U.S. bonds were flat on net, as treasuries benefited from increased flows, while corporate bonds lost ground as spreads widened, particularly in high yield.  Foreign bonds fared poorly, as a stronger U.S. dollar pushed returns into the negative, although emerging market local bonds ended the week with positive returns, compared to weakness in dollar-denominated EM debt.

Real estate suffered minimal losses, despite weakness in equities broadly, and REITs in Asia outperforming with positive returns.  Domestically, apartment/residential real estate fared decently, as it has year-to-date, along with weakness in the housing market.

Commodities lost significant ground as all broad sectors ended in the negative, and the dollar strengthened.  Although natural gas gained a bit again due to weather vs. available supply dynamics, the energy group overall was led downward by the price of crude oil falling by another -11% to end the week at just over $50/barrel.  As discussed previously, this decline has surprised many by its swiftness, but remains largely the result of higher supplies than expected, with Iran essentially staying on line for now, via the granted production exceptions (to Saudi Arabia’s chagrin), while fears over slowing growth overall have reined in speculation on oil prices moving higher.

 

Period ending 11/23/2018 1 Week (%) YTD (%)
DJIA -4.40 0.26
S&P 500 -3.77 0.19
Russell 2000 -2.53 -2.00
MSCI-EAFE -1.09 -10.26
MSCI-EM -1.74 -16.34
BlmbgBarcl U.S. Aggregate 0.03 -1.92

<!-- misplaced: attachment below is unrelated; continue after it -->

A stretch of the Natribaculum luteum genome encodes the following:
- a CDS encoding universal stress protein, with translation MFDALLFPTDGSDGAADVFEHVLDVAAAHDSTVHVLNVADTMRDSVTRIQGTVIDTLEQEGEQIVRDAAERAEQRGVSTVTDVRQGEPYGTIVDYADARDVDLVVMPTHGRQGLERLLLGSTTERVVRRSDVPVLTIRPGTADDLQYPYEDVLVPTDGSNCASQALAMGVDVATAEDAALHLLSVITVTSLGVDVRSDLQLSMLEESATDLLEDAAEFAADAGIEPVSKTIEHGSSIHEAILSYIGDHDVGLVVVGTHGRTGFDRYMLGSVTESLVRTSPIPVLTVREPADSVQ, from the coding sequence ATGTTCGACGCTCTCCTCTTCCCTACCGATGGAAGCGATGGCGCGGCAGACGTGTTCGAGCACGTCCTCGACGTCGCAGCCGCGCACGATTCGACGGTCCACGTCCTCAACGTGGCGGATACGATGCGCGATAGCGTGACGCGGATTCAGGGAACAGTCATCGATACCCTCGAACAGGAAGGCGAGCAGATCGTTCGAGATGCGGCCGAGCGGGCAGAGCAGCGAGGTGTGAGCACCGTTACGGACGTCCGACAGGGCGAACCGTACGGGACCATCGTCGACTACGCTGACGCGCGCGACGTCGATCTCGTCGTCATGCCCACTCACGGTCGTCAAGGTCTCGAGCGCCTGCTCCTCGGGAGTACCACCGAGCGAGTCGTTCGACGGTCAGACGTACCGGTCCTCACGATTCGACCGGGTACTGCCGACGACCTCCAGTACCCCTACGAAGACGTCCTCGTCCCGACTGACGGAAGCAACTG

U.S. Treasury Yields 3 Mo. 2 Yr. 5 Yr. 10 Yr. 30 Yr.
12/31/2017 1.39 1.89 2.20 2.40 2.74
11/16/2018 2.36 2.81 2.90 3.08 3.33
11/23/2018 2.41 2.81 2.88 3.05 3.31

 

 

 

Sources:  LSA Portfolio Analytics, American Association for Individual Investors (AAII), Associated Press, Barclays Capital, Bloomberg, Deutsche Bank, FactSet, Financial Times, Goldman Sachs, JPMorgan Asset Management, Kiplinger’s, Marketfield Asset Management, Minyanville, Morgan Stanley, MSCI, Morningstar, Northern Trust, Oppenheimer Funds, Payden & Rygel, PIMCO, Rafferty Capital Markets, LLC, Schroder’s, Standard & Poor’s, The Conference Board, Thomson Reuters, U.S. Bureau of Economic Analysis, U.S. Federal Reserve, Wells Capital Management, Yahoo!, Zacks Investment Research.  Index performance is shown as total return, which includes dividends, with the exception of MSCI-EM, which is quoted as price return/excluding dividends.  Performance for the MSCI-EAFE and MSCI-EM indexes is quoted in U.S. Dollar investor terms.

                                                                               

The information above has been obtained from sources considered reliable, but no representation is made as to its completeness, accuracy or timeliness.  All information and opinions expressed are subject to change without notice.  Information provided in this report is not intended to be, and should not be construed as, investment, legal or tax advice; and does not constitute an offer, or a solicitation of any offer, to buy or sell any security, investment or other product.